The Cost

Child sexual abuse cost to U.S. victims:

Sexually violent acts cost our healthcare system:

  • Sexually violent acts against children (ages 0-14) cost $71 billion every year.
  • Sexual violence against adolescents (ages 15-24) costs $45 billion per year.

Children’s Safety Network Economic and Insurance Resource Center


Significantly higher healthcare costs for women with a history of childhood abuse:

Annual healthcare costs were 16% higher for women with sexual abuse only, 22% higher for women with physical abuse only, and 36% higher for women with both hypes of abuse. Thus, childhood abuses are associated with long-term enhanced health care use and costs.

(Bonomi et al, 2008). Bonomi AE, Anderson ML, Rivara FP, Cannon EA, Fishman P A, Carrell D, et al. (2008). Health Care Utilization and Costs Associated. J Gentntern Med, 23(3), 294-9.

Sarkar, Narendra Nath. Childhood Sexual Abuse and Its Impact on Womens Health. International Medical Journal Vol. 17, No. 2, pp. 107 – 112 , June 2010.


Child sexual abuse plays an important role in the cost of mental health services:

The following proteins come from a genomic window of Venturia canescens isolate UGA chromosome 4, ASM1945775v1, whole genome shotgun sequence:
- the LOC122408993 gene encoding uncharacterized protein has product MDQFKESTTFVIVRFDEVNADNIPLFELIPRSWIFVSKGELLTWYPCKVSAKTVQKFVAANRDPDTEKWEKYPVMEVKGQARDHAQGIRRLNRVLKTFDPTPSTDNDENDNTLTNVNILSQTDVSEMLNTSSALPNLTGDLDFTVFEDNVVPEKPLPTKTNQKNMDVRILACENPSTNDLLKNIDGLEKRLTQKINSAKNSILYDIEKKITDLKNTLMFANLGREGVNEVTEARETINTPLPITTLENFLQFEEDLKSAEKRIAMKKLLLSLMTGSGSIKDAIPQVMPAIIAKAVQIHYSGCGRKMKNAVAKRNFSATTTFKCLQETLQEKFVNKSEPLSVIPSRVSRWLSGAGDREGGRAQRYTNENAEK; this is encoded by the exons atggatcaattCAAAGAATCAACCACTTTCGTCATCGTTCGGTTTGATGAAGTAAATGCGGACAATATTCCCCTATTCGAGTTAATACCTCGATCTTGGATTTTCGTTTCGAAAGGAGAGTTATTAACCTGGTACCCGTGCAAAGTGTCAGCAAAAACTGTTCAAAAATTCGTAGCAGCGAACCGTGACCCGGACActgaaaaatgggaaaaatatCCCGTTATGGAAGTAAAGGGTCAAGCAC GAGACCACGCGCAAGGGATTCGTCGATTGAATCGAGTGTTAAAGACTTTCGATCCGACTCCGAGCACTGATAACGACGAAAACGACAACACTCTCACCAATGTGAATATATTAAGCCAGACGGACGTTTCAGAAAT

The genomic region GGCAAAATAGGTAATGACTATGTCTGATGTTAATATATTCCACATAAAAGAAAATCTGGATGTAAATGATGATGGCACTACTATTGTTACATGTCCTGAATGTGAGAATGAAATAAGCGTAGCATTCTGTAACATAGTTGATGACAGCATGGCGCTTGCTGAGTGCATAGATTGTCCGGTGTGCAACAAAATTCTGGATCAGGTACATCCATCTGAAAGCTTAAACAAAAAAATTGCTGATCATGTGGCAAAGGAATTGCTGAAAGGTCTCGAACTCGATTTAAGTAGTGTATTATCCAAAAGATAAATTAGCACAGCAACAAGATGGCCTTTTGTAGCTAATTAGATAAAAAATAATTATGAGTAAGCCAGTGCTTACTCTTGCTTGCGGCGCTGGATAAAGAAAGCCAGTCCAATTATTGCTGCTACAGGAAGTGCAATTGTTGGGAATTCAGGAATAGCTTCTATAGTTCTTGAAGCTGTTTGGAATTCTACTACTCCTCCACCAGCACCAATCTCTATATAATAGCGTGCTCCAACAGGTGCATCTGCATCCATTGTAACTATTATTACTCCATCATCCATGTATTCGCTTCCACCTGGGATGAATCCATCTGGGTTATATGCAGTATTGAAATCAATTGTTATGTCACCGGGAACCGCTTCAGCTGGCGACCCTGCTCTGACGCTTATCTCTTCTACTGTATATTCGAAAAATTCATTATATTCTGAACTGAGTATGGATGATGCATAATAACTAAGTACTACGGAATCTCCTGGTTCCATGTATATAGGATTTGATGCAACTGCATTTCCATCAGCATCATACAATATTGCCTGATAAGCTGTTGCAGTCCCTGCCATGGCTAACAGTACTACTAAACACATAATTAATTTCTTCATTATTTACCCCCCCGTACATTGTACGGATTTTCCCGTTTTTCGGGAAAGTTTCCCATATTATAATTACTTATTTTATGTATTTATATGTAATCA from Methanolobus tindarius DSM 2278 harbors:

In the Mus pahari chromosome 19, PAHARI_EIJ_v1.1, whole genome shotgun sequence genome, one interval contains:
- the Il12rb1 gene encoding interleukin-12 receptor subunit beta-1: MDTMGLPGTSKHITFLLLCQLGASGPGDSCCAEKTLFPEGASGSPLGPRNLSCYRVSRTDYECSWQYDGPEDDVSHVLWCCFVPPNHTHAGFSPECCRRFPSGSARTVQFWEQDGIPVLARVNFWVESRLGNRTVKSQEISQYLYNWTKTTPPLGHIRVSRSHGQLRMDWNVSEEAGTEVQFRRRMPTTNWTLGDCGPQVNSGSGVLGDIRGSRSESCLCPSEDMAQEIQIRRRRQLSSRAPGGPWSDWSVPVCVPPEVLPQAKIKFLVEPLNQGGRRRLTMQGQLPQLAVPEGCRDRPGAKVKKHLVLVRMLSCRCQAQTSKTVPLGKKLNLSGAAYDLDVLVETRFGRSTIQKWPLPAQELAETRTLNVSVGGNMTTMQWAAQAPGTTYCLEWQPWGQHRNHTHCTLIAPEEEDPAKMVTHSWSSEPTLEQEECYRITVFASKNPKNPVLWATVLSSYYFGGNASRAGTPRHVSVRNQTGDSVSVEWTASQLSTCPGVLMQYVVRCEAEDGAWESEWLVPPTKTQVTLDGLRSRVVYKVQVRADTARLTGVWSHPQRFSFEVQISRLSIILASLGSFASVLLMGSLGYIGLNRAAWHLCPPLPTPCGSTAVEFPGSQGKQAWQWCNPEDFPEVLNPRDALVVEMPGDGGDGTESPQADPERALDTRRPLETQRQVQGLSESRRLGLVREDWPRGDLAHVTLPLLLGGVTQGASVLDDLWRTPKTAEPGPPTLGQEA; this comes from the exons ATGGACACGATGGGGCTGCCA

The direct cost of mental health is more than $97 billion annually in 2010 dollars (Mark, et. al., 1998).

Indirect costs add another $110 billion or more annually in 2010 dollars (Rice & Miller, 1996).

If child sexual abuse victims have a doubled risk for mental health conditions (Rohde, et. al., 2008; Dube,et. al., 2005; Waldrop, et. al., 2007; Day, et. al., 2003; Kendler, et. al., 2000; Voeltanz, et. al., 1999), logic suggests that child sexual abuse is responsible for annual mental health costs of at least $20 billion. (Generally available via internet).


Child sexual abuse is a major factor in teenage pregnancy rates:

The U.S. government estimates that teen pregnancy costs the nation over $9 billion annually (National Campaign to Prevent Teen Pregnancy, 2004).

If the applicable research (Noll, Shenk, & Putnam, 2009) is accurate, logic suggests that over $2 billion of this is attributable to child sexual abuse. (Generally available via internet).


Over-sexualized behavior leads to increased risk of sexually-transmitted diseases:

Sexually-transmitted diseases cost this nation $8.4 billion annually (Kaiser Family Foundation, 1997).

If the research is accurate (Zierler, et. al., 1991: Allers, et. al., 1993; Dekker, et. al., 1990), logic tells us that over $5 billion of this is attributable to child sexual abuse. (Generally available via internet).